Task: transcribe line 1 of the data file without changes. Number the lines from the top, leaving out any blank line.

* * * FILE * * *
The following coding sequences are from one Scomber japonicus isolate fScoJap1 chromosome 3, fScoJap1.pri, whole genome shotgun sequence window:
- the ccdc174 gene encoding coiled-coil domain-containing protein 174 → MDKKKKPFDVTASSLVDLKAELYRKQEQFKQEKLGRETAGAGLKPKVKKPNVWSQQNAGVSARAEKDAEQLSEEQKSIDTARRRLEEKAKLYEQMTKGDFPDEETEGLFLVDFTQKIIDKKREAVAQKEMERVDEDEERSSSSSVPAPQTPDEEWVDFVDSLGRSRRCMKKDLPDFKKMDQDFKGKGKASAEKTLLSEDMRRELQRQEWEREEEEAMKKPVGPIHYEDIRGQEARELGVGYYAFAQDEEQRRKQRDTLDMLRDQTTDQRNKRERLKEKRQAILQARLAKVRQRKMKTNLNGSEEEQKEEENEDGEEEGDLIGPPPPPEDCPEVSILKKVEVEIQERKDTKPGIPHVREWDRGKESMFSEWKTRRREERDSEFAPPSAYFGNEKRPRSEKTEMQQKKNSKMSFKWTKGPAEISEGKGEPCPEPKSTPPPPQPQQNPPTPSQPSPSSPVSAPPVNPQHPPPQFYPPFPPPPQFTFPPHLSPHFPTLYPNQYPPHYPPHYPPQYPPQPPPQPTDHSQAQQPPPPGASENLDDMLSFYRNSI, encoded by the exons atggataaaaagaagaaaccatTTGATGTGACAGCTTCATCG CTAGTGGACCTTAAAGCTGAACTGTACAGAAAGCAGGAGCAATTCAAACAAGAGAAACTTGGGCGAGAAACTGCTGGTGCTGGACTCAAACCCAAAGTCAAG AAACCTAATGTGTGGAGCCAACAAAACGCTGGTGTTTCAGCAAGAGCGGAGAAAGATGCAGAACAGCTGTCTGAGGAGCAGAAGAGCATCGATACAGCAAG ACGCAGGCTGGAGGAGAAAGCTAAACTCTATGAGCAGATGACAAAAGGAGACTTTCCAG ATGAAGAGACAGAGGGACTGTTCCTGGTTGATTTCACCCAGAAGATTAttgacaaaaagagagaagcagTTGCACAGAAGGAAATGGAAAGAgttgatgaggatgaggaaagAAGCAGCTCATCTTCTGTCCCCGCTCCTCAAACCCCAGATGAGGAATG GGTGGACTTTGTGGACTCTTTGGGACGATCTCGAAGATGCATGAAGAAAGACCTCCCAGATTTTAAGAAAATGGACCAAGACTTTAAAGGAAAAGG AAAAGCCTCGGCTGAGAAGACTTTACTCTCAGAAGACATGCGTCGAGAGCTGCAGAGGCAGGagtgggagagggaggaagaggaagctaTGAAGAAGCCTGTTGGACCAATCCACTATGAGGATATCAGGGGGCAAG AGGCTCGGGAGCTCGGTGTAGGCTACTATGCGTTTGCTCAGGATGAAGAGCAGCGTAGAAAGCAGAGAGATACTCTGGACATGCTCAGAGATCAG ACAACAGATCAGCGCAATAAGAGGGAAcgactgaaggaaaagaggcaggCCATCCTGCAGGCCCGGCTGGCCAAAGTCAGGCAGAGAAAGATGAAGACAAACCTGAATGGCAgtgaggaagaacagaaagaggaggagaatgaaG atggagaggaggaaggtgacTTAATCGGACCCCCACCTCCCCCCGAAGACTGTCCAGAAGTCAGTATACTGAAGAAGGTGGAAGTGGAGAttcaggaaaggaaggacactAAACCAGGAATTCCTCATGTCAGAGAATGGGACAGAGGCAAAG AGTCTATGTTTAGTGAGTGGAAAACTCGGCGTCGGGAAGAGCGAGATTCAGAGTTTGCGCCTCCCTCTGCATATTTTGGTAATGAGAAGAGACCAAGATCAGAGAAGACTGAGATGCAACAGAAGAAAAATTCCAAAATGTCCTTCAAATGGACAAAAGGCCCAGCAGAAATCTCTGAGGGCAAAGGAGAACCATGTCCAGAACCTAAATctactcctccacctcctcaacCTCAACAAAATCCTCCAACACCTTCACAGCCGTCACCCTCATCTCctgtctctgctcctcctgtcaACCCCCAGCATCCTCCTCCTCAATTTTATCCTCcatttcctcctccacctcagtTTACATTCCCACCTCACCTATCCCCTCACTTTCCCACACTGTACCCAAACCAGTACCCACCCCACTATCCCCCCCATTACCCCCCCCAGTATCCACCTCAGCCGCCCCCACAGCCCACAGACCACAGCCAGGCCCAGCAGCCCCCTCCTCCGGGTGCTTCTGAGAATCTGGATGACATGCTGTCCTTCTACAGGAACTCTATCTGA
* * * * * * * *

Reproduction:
The following coding sequences are from one Scomber japonicus isolate fScoJap1 chromosome 3, fScoJap1.pri, whole genome shotgun sequence window: